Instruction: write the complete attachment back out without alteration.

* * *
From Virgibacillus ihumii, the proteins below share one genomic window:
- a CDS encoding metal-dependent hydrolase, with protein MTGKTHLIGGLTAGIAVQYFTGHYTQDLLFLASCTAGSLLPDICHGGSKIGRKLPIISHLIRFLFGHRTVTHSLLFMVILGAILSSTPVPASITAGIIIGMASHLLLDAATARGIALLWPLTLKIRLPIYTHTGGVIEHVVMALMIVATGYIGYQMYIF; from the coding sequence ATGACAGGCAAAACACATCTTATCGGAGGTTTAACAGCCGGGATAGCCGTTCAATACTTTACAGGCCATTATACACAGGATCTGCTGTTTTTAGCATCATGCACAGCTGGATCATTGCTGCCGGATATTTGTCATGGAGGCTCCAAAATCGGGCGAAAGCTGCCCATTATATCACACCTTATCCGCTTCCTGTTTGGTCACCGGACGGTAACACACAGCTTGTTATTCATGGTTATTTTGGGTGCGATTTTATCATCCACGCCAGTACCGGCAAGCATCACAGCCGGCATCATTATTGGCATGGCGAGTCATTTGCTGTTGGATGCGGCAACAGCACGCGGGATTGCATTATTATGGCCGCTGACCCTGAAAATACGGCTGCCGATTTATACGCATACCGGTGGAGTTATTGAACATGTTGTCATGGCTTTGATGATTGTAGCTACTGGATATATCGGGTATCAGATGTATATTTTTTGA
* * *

From Virgibacillus ihumii, the proteins below share one genomic window:
- a CDS encoding metal-dependent hydrolase, with protein MTGKTHLIGGLTAGIAVQYFTGHYTQDLLFLASCTAGSLLPDICHGGSKIGRKLPIISHLIRFLFGHRTVTHSLLFMVILGAILSSTPVPASITAGIIIGMASHLLLDAATARGIALLWPLTLKIRLPIYTHTGGVIEHVVMALMIVATGYIGYQMYIF; from the coding sequence ATGACAGGCAAAACACATCTTATCGGAGGTTTAACAGCCGGGATAGCCGTTCAATACTTTACAGGCCATTATACACAGGATCTGCTGTTTTTAGCATCATGCACAGCTGGATCATTGCTGCCGGATATTTGTCATGGAGGCTCCAAAATCGGGCGAAAGCTGCCCATTATATCACACCTTATCCGCTTCCTGTTTGGTCACCGGACGGTAACACACAGCTTGTTATTCATGGTTATTTTGGGTGCGATTTTATCATCCACGCCAGTACCGGCAAGCATCACAGCCGGCATCATTATTGGCATGGCGAGTCATTTGCTGTTGGATGCGGCAACAGCACGCGGGATTGCATTATTATGGCCGCTGACCCTGAAAATACGGCTGCCGATTTATACGCATACCGGTGGAGTTATTGAACATGTTGTCATGGCTTTGATGATTGTAGCTACTGGATATATCGGGTATCAGATGTATATTTTTTGA